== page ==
Dayton Hudson Corp. yesterday announced that it had rejected the Haft family's $6 billion bid to buy the nation's sixth-largest department store operator.

In a terse announcement, Dayton Hudson said the Hafts' merger proposal was "inadequate and not in the best interests of the corporation and its shareholders, nor in the interests of its employes, customers, communities and other constituencies."

The Hafts, responding within minutes of Dayton Hudson's announcement, said they would continue to try to buy the Minneapolis retailer. "We are dedicated and determined to purchasing the company," said Robert Haft, who -- with his father, Herbert -- runs Dart Group Corp., a Landover holding company.

"We believe Dayton Hudson's directors have an obligation to their shareholders to negotiate with us and not reject our proposal out of hand," Haft said. "We intend to seek a meeting with them immediately to discuss the price and any other terms of the offer."

Haft said there has been no communication between Dayton Hudson and the Hafts since the bid was made Sept. 17. Haft said he found out about yesterday's Dayton Hudson statement when contacted by the press.

Dayton Hudson's announcement did not surprise analysts, who had been predicting that it would turn down the bid.

Trading in Dayton Hudson stock reflected that belief; its price never came close to the Hafts' bid. Yesterday, the stock closed on the New York Stock Exchange at $58.75, up 87 1/2 cents from the day before.

In addition to its department stores, Dayton Hudson owns the Mervyn's and Target discount store chains and Lechmere stores, which sell consumer electronics, housewares and recreational equipment. Earnings last year totaled $310 million on sales of $9.3 billion.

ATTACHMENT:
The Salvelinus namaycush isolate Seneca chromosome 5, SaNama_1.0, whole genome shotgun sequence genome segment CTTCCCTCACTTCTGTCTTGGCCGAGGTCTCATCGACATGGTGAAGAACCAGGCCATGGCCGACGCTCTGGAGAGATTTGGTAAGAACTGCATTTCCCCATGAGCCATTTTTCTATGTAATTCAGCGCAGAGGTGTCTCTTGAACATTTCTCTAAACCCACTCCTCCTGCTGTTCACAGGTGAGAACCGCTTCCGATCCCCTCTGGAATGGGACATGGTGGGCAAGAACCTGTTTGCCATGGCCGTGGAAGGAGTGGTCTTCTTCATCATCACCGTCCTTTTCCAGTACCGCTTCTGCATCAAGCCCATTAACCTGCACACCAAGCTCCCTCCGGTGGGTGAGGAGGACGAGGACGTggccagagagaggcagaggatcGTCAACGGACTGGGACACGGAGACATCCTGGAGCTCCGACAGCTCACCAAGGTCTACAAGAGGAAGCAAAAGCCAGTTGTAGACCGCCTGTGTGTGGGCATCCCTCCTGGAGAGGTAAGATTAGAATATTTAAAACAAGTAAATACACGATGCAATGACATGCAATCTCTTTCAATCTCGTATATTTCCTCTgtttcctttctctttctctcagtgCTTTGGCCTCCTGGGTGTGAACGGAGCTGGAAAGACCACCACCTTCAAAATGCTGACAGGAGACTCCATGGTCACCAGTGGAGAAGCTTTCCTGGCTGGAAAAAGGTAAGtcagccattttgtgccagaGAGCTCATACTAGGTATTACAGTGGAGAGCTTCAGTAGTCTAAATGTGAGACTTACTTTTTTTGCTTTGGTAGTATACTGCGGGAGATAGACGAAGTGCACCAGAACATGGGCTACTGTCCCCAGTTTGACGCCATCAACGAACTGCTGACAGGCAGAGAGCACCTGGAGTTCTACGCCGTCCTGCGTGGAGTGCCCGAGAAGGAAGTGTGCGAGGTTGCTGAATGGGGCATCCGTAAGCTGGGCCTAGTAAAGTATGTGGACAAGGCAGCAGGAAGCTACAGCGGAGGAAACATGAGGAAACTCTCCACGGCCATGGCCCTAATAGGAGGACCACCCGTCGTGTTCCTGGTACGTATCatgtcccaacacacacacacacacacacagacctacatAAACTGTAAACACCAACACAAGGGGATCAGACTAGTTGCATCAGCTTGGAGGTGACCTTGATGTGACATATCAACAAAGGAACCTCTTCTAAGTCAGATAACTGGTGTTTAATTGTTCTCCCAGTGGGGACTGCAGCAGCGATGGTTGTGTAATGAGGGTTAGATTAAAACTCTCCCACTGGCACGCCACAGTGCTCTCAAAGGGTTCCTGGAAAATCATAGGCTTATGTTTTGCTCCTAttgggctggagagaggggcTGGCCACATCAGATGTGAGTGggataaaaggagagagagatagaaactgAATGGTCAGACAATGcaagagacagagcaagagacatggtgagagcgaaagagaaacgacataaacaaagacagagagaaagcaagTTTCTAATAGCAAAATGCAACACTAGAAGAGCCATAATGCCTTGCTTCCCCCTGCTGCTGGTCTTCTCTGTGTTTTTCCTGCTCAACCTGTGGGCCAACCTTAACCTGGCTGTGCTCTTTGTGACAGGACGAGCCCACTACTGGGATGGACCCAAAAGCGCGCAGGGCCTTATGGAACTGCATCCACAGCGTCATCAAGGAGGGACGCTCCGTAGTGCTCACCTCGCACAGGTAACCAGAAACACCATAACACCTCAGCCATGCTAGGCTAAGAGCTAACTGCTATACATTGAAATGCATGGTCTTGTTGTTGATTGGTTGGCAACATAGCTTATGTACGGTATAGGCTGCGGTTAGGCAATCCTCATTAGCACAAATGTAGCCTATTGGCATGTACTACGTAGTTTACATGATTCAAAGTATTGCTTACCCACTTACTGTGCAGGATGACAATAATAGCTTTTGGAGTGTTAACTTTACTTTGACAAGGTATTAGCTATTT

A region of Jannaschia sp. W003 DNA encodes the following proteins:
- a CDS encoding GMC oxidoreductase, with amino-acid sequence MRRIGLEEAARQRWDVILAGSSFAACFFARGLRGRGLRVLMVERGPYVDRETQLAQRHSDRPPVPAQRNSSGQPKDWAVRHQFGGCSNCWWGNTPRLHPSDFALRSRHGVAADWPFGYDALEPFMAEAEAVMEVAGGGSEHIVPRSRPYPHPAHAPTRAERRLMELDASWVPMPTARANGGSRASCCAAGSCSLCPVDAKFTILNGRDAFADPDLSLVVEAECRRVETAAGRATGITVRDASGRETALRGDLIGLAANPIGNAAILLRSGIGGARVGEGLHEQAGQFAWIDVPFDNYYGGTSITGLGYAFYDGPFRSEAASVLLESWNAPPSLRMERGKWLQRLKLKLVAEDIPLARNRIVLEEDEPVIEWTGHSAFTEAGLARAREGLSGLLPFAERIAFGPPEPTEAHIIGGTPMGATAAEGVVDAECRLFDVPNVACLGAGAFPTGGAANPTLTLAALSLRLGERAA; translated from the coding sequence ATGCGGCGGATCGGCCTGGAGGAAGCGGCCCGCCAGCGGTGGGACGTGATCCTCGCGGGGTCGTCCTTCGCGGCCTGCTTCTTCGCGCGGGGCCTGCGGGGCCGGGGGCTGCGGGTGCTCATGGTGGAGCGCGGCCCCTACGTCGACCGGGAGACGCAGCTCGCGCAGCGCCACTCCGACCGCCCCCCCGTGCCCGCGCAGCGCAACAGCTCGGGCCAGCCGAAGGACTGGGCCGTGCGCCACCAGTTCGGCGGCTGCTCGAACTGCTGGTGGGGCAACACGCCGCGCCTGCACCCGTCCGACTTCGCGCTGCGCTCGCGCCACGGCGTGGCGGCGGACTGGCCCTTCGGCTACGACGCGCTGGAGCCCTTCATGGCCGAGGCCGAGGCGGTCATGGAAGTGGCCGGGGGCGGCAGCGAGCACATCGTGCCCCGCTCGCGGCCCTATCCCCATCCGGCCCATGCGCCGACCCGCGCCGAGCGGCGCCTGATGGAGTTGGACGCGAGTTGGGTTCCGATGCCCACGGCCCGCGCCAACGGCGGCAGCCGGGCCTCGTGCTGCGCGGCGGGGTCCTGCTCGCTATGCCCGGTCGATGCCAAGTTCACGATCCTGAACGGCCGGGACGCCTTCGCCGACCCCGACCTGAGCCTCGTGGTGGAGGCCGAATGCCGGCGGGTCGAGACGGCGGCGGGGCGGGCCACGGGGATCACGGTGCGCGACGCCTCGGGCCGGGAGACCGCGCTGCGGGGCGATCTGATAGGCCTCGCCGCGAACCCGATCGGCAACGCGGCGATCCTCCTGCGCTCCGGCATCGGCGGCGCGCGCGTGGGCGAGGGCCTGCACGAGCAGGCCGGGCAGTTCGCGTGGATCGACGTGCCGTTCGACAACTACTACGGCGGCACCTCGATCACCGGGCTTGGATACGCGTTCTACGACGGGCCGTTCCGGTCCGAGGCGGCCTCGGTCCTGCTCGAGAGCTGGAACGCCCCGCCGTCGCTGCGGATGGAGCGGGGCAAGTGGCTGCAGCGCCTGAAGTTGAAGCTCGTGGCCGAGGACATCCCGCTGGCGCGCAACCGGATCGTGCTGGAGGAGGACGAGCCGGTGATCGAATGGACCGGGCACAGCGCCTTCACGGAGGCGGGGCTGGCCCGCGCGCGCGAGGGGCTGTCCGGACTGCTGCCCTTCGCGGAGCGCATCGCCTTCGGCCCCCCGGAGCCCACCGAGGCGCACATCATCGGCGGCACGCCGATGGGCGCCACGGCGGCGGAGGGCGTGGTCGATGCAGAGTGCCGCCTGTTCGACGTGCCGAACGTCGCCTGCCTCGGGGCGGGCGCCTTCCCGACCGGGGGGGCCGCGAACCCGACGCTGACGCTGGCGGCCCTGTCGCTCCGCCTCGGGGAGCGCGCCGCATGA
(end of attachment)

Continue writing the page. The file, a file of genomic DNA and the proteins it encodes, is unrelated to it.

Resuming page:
Dayton Hudson faces a class-action lawsuit from its shareholders, who have accused its board of "gross abuse of trust" for trying to prevent the sale of the company. The suit, filed late last week, seeks a court order to force Dayton Hudson to "negotiate in good faith with Dart" or others interested in a takeover bid.

Despite the class-action suit, which Dayton Hudson said was "without merit," the company declined to elaborate on its reasons for turning down the Hafts' bid.

In a two-paragraph announcement, its chairman, Kenneth A. Macke, said: "We believe that Dayton Hudson's shareholders and other constituencies should continue to have the opportunity to fully realize the benefits of the businesses we are operating."

Nonetheless, financial analysts yesterday noted that the class-action suit would have little impact on Dayton Hudson's decision-making. "These suits are very difficult for shareholders to win historically," said Monroe Greenstein of Bear Stearns & Co.

"The ball is now in the Hafts' court," Greenstein added. "They have one of two choices: They can either raise their offer or start an unfriendly tender offer," taking their bid directly to shareholders and bypassing Dayton Hudson's board.

But analysts noted that an unfriendly offer may be difficult to win, especially considering the new antitakeover law enacted by Minnesota's legislature earlier this summer.

The law, passed in an emergency session at Dayton Hudson's request just days after the Hafts first expressed interest in the retailer, makes it harder for a corporate raider to buy a Minnesota company without approval of the board.

Haft said he strongly disagreed with Dayton Hudson's finding that his family's bid was inadequate.

"We believe the price is adequate, as it represents the highest price ever paid for the stock, 26 times the most recent 12-month earnings, over a 50 percent premium from where the stock traded in just the last six months and 2.8 times the accumulated net worth of the company."